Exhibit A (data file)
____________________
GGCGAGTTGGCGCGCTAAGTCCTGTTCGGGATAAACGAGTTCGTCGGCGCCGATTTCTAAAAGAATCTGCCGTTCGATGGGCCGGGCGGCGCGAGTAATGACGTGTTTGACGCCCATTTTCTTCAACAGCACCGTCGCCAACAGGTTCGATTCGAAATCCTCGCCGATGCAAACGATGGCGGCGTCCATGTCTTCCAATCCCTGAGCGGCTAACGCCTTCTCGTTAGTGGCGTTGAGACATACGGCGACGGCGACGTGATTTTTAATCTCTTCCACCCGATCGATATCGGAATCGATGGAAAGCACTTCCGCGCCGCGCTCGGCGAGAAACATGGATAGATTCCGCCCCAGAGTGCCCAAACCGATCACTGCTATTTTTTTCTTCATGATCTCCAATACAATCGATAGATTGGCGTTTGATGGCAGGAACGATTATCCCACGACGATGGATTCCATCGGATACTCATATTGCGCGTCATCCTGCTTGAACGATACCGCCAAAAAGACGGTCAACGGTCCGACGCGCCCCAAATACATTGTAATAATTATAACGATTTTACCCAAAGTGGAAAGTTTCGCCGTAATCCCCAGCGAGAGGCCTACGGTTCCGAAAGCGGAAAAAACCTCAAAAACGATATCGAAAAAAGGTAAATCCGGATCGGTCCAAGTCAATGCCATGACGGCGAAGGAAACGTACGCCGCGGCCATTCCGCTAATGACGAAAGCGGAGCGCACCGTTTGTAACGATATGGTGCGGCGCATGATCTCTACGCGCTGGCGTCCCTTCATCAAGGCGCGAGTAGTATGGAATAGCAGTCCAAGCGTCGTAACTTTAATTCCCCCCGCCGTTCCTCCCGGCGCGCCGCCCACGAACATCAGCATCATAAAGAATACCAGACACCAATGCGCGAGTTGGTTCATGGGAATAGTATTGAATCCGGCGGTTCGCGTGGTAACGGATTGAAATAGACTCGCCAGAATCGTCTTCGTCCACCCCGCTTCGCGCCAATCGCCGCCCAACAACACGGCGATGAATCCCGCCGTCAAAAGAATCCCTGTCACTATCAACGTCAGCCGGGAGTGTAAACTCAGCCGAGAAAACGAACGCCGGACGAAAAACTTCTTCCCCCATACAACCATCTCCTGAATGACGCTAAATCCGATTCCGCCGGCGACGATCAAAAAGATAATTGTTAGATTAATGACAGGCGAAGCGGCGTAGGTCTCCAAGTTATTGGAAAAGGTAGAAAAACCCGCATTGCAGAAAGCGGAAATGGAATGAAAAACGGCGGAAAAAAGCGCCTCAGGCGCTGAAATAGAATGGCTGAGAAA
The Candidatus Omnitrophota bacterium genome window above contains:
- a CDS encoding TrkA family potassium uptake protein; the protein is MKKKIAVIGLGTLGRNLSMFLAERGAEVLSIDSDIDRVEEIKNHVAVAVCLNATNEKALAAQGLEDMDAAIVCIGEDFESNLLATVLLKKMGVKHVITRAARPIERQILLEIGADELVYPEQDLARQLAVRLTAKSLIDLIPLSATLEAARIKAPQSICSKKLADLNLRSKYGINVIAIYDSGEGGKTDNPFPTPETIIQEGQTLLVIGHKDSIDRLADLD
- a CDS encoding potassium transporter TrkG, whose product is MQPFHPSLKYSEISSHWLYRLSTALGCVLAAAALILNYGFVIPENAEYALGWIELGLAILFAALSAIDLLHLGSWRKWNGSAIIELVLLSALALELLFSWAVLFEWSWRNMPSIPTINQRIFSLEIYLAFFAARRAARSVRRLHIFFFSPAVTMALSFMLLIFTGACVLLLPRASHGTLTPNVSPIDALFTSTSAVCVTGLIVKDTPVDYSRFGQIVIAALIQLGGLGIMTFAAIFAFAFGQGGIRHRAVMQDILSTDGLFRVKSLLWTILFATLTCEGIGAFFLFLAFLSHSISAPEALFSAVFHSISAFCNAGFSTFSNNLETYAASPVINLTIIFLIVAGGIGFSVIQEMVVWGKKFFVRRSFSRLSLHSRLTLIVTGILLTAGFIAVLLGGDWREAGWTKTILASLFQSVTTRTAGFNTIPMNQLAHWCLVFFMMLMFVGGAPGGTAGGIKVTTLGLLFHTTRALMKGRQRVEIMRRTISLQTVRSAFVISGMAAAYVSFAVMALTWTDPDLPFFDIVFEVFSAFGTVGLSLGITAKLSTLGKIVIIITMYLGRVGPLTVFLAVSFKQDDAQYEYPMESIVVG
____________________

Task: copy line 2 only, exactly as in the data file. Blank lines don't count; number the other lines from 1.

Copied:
The Candidatus Omnitrophota bacterium genome window above contains: